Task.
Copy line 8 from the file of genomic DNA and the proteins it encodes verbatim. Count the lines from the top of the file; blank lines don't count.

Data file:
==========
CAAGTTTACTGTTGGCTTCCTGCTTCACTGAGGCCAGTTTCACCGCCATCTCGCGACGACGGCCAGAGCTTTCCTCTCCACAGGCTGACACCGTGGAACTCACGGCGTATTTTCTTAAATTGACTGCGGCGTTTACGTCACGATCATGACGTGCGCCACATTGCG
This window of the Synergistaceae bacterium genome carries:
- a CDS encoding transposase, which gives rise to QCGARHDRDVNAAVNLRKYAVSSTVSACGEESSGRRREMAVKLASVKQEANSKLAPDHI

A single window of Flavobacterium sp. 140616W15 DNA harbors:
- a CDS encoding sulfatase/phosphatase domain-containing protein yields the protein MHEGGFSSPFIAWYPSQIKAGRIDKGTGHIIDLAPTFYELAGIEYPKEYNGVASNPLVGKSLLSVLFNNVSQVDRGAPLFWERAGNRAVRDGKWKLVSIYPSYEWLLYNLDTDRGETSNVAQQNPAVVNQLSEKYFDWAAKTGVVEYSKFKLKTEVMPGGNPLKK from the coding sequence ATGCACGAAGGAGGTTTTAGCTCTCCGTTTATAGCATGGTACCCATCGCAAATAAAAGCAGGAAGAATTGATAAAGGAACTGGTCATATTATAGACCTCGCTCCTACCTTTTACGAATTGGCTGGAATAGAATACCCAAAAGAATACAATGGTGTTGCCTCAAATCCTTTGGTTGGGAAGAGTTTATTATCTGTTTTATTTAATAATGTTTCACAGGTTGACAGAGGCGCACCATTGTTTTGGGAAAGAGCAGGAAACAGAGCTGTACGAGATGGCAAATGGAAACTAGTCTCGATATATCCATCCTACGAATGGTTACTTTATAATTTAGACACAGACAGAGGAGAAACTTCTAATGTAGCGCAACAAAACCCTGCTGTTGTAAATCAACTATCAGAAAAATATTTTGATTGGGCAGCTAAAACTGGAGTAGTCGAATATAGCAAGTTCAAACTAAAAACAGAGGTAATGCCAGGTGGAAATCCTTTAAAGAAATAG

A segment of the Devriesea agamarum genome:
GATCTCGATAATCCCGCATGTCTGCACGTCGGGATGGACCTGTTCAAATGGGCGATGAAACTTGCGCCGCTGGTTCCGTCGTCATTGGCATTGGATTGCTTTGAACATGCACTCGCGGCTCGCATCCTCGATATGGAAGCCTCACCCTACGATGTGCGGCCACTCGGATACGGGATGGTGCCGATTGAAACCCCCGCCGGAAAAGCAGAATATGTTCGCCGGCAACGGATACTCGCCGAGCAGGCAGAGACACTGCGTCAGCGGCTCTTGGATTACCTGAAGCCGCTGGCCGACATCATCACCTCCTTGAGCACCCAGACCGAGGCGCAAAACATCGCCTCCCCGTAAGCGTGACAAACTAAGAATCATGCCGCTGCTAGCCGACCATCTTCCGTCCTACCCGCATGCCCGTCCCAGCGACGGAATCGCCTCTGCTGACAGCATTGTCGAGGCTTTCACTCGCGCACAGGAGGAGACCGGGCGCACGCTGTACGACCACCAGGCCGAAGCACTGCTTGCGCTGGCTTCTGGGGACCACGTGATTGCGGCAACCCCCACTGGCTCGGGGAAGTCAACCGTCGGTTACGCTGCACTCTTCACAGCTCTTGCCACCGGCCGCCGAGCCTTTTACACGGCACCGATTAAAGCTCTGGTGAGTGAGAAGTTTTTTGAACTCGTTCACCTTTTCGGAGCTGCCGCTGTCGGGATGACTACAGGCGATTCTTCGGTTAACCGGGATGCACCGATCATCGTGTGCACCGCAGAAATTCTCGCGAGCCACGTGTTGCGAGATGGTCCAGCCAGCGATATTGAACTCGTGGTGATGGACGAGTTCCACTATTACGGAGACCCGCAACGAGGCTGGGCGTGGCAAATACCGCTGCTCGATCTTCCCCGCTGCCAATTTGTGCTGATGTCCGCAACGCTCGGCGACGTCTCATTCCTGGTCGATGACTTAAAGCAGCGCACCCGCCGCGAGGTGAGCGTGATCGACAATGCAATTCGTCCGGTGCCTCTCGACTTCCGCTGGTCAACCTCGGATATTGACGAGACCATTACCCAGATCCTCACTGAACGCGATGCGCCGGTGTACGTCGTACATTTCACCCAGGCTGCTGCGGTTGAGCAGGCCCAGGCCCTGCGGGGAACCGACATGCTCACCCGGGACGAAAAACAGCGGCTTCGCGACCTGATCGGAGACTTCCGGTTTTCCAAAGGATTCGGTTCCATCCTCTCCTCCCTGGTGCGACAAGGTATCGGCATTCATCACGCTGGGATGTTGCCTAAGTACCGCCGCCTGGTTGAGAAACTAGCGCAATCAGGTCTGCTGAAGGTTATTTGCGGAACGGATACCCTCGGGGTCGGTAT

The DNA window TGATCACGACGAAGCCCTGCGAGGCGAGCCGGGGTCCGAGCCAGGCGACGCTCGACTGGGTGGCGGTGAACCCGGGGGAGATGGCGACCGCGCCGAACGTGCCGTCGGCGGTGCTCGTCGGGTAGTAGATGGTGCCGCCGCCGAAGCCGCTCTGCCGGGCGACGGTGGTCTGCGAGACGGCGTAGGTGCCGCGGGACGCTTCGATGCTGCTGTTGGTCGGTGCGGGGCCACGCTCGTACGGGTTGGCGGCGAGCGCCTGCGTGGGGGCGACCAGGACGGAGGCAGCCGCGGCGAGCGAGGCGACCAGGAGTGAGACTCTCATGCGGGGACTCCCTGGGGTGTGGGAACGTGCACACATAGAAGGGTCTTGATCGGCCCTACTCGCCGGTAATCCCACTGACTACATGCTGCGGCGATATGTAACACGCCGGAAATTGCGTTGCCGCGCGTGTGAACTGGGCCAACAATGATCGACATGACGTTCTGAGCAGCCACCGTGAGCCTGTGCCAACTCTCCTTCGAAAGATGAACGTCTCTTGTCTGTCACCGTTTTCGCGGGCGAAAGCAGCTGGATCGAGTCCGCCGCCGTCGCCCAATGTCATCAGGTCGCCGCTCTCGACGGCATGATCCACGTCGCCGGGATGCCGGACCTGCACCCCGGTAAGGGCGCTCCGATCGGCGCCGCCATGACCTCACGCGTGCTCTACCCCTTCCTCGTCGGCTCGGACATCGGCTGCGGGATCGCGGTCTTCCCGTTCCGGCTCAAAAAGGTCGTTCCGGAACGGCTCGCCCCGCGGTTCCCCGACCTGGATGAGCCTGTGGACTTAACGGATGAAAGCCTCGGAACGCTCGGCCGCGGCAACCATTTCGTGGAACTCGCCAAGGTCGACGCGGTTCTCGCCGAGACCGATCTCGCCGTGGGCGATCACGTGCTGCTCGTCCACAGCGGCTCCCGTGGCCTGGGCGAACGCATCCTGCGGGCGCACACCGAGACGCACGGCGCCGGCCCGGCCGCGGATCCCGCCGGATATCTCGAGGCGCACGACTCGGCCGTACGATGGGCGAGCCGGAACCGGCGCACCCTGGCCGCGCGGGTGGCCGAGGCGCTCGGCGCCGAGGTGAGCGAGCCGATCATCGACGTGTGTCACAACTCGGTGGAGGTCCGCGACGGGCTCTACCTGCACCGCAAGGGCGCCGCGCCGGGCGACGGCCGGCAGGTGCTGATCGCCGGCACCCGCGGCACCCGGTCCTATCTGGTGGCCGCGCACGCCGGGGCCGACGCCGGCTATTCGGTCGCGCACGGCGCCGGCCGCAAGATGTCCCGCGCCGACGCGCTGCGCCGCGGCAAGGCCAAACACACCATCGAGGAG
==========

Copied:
The DNA window TGATCACGACGAAGCCCTGCGAGGCGAGCCGGGGTCCGAGCCAGGCGACGCTCGACTGGGTGGCGGTGAACCCGGGGGAGATGGCGACCGCGCCGAACGTGCCGTCGGCGGTGCTCGTCGGGTAGTAGATGGTGCCGCCGCCGAAGCCGCTCTGCCGGGCGACGGTGGTCTGCGAGACGGCGTAGGTGCCGCGGGACGCTTCGATGCTGCTGTTGGTCGGTGCGGGGCCACGCTCGTACGGGTTGGCGGCGAGCGCCTGCGTGGGGGCGACCAGGACGGAGGCAGCCGCGGCGAGCGAGGCGACCAGGAGTGAGACTCTCATGCGGGGACTCCCTGGGGTGTGGGAACGTGCACACATAGAAGGGTCTTGATCGGCCCTACTCGCCGGTAATCCCACTGACTACATGCTGCGGCGATATGTAACACGCCGGAAATTGCGTTGCCGCGCGTGTGAACTGGGCCAACAATGATCGACATGACGTTCTGAGCAGCCACCGTGAGCCTGTGCCAACTCTCCTTCGAAAGATGAACGTCTCTTGTCTGTCACCGTTTTCGCGGGCGAAAGCAGCTGGATCGAGTCCGCCGCCGTCGCCCAATGTCATCAGGTCGCCGCTCTCGACGGCATGATCCACGTCGCCGGGATGCCGGACCTGCACCCCGGTAAGGGCGCTCCGATCGGCGCCGCCATGACCTCACGCGTGCTCTACCCCTTCCTCGTCGGCTCGGACATCGGCTGCGGGATCGCGGTCTTCCCGTTCCGGCTCAAAAAGGTCGTTCCGGAACGGCTCGCCCCGCGGTTCCCCGACCTGGATGAGCCTGTGGACTTAACGGATGAAAGCCTCGGAACGCTCGGCCGCGGCAACCATTTCGTGGAACTCGCCAAGGTCGACGCGGTTCTCGCCGAGACCGATCTCGCCGTGGGCGATCACGTGCTGCTCGTCCACAGCGGCTCCCGTGGCCTGGGCGAACGCATCCTGCGGGCGCACACCGAGACGCACGGCGCCGGCCCGGCCGCGGATCCCGCCGGATATCTCGAGGCGCACGACTCGGCCGTACGATGGGCGAGCCGGAACCGGCGCACCCTGGCCGCGCGGGTGGCCGAGGCGCTCGGCGCCGAGGTGAGCGAGCCGATCATCGACGTGTGTCACAACTCGGTGGAGGTCCGCGACGGGCTCTACCTGCACCGCAAGGGCGCCGCGCCGGGCGACGGCCGGCAGGTGCTGATCGCCGGCACCCGCGGCACCCGGTCCTATCTGGTGGCCGCGCACGCCGGGGCCGACGCCGGCTATTCGGTCGCGCACGGCGCCGGCCGCAAGATGTCCCGCGCCGACGCGCTGCGCCGCGGCAAGGCCAAACACACCATCGAGGAG